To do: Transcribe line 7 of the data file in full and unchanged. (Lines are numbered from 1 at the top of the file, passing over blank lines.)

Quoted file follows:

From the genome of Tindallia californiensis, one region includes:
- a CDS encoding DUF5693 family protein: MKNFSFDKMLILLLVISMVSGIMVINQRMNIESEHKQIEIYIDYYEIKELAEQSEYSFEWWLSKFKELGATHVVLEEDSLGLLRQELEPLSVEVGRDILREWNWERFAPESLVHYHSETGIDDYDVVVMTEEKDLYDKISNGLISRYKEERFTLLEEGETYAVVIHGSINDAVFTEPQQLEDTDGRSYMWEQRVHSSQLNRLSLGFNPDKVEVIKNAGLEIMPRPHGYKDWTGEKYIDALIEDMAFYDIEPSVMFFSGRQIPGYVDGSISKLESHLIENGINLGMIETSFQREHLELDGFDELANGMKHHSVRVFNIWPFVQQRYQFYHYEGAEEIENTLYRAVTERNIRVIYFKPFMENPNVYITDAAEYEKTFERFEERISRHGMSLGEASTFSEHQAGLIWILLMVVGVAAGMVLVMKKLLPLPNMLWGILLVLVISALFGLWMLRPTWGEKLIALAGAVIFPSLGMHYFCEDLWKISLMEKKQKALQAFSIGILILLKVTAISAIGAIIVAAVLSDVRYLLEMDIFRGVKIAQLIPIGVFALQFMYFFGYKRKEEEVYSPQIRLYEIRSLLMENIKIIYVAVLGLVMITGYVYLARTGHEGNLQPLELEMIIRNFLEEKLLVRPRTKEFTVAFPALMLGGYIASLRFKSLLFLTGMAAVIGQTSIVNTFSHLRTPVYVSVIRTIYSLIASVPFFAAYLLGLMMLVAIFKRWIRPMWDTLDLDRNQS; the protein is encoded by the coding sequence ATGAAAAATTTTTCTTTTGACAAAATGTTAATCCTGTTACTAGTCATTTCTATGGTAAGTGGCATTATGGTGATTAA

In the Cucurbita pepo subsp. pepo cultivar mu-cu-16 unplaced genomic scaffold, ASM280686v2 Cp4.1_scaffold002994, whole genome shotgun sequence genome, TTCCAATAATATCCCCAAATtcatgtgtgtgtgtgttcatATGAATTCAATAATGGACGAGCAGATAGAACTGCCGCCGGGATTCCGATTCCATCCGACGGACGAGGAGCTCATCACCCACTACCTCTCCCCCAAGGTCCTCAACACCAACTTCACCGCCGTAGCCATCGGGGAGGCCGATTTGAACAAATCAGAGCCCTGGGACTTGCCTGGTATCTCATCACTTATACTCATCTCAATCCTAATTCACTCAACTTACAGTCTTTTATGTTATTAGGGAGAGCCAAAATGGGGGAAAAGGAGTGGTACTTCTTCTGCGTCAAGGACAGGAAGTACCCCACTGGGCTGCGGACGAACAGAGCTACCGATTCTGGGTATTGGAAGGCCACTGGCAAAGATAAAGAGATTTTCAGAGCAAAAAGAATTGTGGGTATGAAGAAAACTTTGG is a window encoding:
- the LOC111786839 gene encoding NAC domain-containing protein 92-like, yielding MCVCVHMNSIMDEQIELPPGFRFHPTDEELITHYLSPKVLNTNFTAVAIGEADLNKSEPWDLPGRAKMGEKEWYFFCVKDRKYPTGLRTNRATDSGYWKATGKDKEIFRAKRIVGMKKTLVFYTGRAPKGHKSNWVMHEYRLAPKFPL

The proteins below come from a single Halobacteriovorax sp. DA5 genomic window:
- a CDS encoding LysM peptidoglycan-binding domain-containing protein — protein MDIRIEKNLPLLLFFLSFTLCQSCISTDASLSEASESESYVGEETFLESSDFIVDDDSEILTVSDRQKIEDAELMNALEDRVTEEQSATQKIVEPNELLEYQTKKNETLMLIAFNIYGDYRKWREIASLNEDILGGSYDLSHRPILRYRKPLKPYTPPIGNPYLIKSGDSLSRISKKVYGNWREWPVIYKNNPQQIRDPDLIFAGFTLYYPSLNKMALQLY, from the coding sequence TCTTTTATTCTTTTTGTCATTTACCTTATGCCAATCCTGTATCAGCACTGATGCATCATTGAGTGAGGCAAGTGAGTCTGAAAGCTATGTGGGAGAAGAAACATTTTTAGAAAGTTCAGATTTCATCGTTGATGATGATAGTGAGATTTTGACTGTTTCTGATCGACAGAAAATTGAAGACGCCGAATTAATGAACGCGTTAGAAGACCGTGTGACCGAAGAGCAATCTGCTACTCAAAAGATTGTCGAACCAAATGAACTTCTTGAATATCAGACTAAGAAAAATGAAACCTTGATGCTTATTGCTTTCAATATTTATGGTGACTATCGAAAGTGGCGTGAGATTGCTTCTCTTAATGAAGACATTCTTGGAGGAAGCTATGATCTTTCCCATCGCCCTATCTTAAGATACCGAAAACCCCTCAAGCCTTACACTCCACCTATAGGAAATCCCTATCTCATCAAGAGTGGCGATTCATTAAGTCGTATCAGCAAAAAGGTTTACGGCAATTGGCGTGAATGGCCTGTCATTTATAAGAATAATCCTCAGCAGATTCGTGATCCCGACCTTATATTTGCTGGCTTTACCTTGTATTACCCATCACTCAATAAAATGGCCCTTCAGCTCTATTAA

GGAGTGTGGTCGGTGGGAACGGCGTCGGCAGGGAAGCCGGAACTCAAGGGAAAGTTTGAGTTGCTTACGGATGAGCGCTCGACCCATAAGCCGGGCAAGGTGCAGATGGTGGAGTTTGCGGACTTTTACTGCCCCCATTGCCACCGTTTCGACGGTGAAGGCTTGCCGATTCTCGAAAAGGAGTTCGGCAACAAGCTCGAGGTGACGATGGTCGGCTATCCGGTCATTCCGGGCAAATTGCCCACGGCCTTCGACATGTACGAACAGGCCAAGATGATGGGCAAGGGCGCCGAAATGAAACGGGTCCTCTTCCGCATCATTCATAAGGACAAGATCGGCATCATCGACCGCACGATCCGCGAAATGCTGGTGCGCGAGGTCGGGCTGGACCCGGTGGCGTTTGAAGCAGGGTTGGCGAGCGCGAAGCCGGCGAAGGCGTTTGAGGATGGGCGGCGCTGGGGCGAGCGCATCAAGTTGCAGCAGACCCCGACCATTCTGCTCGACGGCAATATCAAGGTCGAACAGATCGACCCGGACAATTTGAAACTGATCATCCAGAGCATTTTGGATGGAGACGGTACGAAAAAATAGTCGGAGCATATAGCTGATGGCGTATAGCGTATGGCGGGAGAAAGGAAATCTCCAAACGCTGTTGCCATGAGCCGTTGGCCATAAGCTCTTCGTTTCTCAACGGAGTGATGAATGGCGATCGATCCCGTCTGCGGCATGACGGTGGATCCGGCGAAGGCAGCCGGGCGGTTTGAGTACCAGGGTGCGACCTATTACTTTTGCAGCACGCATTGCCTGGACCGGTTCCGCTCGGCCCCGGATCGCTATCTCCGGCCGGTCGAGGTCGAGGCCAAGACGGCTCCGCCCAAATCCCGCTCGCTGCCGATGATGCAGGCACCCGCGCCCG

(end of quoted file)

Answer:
GGAGTGTGGTCGGTGGGAACGGCGTCGGCAGGGAAGCCGGAACTCAAGGGAAAGTTTGAGTTGCTTACGGATGAGCGCTCGACCCATAAGCCGGGCAAGGTGCAGATGGTGGAGTTTGCGGACTTTTACTGCCCCCATTGCCACCGTTTCGACGGTGAAGGCTTGCCGATTCTCGAAAAGGAGTTCGGCAACAAGCTCGAGGTGACGATGGTCGGCTATCCGGTCATTCCGGGCAAATTGCCCACGGCCTTCGACATGTACGAACAGGCCAAGATGATGGGCAAGGGCGCCGAAATGAAACGGGTCCTCTTCCGCATCATTCATAAGGACAAGATCGGCATCATCGACCGCACGATCCGCGAAATGCTGGTGCGCGAGGTCGGGCTGGACCCGGTGGCGTTTGAAGCAGGGTTGGCGAGCGCGAAGCCGGCGAAGGCGTTTGAGGATGGGCGGCGCTGGGGCGAGCGCATCAAGTTGCAGCAGACCCCGACCATTCTGCTCGACGGCAATATCAAGGTCGAACAGATCGACCCGGACAATTTGAAACTGATCATCCAGAGCATTTTGGATGGAGACGGTACGAAAAAATAGTCGGAGCATATAGCTGATGGCGTATAGCGTATGGCGGGAGAAAGGAAATCTCCAAACGCTGTTGCCATGAGCCGTTGGCCATAAGCTCTTCGTTTCTCAACGGAGTGATGAATGGCGATCGATCCCGTCTGCGGCATGACGGTGGATCCGGCGAAGGCAGCCGGGCGGTTTGAGTACCAGGGTGCGACCTATTACTTTTGCAGCACGCATTGCCTGGACCGGTTCCGCTCGGCCCCGGATCGCTATCTCCGGCCGGTCGAGGTCGAGGCCAAGACGGCTCCGCCCAAATCCCGCTCGCTGCCGATGATGCAGGCACCCGCGCCCG